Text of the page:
I have wanted to read one of Mrs Craik’s novels ever since I read her Unsentimental Journey Through Cornwall, a wonderful travelogue that made me like her enormously. It has taken quite some time, because all of her books – except one or maybe two that are available print-on-demand – are long out of print and I have never come across a single one of them.
My 100 Years of Books project led me to this one, when I was looking for something interesting to fill one of the trickiest early years. It was a title I had never seen mentioned, but I liked the sound of it, I liked the look at it, and when I saw that the Project Gutenberg edition had illustrations by Walter Crane I knew that I had started reading for a reason.
The story opens when Agatha is a wealthy young woman who has good friends but no family. Her guardian is a friend of her late father, a military man who is posted overseas, and Agatha has made an arrangement whereby she rents a suite of room from a friendly family. It is an arrangement that suits her very well, because she is always welcome to be part of family life but the family understands that sometimes she wishes to spend time alone or with her friends in her own space.
The ladies in Agatha’s social circle are eager to find her a husband, but Agatha appears uninterested; playing with her kitten while the mull over the possibilities, and insisting that she loves her independence and that she really is in no hurry to change things.
I warmed to Agatha immediately, loving that she was warm, open, impulsive, articulate and self-aware. At the age of nineteen she was a child in some ways and an adult in others.
She meant what she said. She did enjoy her independence, but she knew that she didn’t want to be alone forever and that she didn’t want to live with the restrictions that she knew society placed on single women forever either. She didn’t tell them that because she wanted to wait for the right man, the man that she could be happy with for the rest of her life; and she didn’t think those ladies would be at all helpful in finding him.
Never any but fools have ever made love to me! Oh, if an honest, noble man did but love me, and I could marry, and get out of this friendless desolation, this contemptible, scheming, match-making set, where I and my feelings are talked of, speculated on, bandied about from house to house. It is horrible—horrible! But I’ll not cry! No!
When her guardian came home to visit he was concerned that Agatha was smitten with him. She wasn’t at all, but she was captivated by his younger brother, who she had met for the first time as he had lived with his uncle in America from a very young age. Her feelings were reciprocated, a proposal was made and accepted, and as Agatha had no family they agreed to have a quiet wedding in London.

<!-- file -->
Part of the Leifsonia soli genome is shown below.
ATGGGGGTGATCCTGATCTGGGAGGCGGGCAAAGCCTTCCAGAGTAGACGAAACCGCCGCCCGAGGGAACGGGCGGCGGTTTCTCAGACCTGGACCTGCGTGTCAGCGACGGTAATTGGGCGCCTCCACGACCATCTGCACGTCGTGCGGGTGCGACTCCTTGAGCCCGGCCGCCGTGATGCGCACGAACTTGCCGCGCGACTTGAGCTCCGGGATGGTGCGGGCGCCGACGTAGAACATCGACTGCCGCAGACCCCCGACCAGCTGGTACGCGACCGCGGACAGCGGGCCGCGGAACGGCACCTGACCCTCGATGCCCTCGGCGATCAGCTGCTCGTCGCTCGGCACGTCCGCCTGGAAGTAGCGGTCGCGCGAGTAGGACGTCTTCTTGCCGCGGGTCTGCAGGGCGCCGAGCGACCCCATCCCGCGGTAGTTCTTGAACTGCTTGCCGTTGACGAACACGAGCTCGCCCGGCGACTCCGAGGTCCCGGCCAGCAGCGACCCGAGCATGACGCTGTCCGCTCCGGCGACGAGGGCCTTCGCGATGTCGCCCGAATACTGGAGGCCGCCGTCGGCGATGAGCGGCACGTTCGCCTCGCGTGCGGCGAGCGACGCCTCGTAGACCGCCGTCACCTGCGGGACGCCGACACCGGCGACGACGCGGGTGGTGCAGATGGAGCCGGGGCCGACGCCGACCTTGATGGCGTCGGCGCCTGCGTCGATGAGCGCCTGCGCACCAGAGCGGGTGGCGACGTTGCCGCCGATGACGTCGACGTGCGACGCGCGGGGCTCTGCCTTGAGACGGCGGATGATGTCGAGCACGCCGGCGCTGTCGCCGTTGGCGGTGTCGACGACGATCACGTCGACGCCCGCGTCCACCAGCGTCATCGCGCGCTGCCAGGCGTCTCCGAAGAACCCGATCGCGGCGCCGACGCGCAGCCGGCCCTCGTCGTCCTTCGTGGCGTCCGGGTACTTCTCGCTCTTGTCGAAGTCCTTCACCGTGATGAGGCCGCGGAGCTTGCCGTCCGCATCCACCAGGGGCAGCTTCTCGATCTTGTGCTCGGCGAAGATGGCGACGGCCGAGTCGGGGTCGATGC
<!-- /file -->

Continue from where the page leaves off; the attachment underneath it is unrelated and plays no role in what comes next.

The wedding itself raised several questions:
- Why did none of the bridegroom’s family, who all sent warm and welcoming letters to the bride, travel to town for the ceremony?
- Why was Agatha’s guardian – who was also the bridegroom’s brother – terribly late and in a dreadful temper?
- And who was Anne Valery? Agatha learned that she was no relation, and yet she was spoken of as if she was the most important and most beloved member of the family?
All of those questions would be answered in the story that played out when the newlyweds went to stay with the family while they looked for a home of their own in the same part of the world.
Agatha’s new father-in-law , the local squire, was a widower, and the father of two sons and four daughters. He welcomed her warmly, and considered himself to have been blessed with a fifth daughter. She loved that!
Her four new sisters were just as happy to meet her. One was a married woman who lived in the nearest town; one was a quiet bookish girl who was happy to stay at home; one was vivacious and eager to be the family’s next bride; and one was an invalid, frail but appreciative of the great care that her family gave her. They were a lovely group – diverse but united!
Agatha was anxious about Anne Valery, fearing a rival, but when they met she found that she was an older lady and she quickly came to understand why her in-laws thought so much of her and involved her so much in their family life; though she didn’t understand how that had come to be and didn’t see a way to find out.
The newlyweds were very much in love and very happy – until the time came to establish their own home. Agatha found a lovely house but her husband refused to consider it as it was beyond his means. He absolutely refused to use her fortune. Agatha was bitterly disappointed, she didn’t understand why her husband wasn’t even prepared to discuss the matter, and then he left in the middle of the night, called away on urgent business.
Agatha felt terribly alone, because this was one thing she couldn’t talk about with her in-laws.
That was just the beginning a grand drama, that would draw in every character, answer all of those questions that the wedding and subsequent events had raised, and bring old family secrets to light ….
Mrs. Craik wrote well, and she was very good at characters and relationships; and her portrayal of Agatha’s situation before her marriage, her entry into her new family and the start of her marriage were particularly well done.
I was held by Agatha’s side and I always empathised with her.
BUT though the plot was well constructed, it was poorly paced, the ending was abrupt, there were moments that were too sentimental or too melodramatic; and the heroine was allowed to dominate in situations where she really shouldn’t have.
I am inclined to agree with George Eliot, who described the author as:
…. a writer who is read only by novel readers, pure and simple, never by people of high culture ….
I will happily reread her Cornish travelogue, but as there are so many more books in the world now that there were in 1852 I am in no hurry to seek out more of her novels.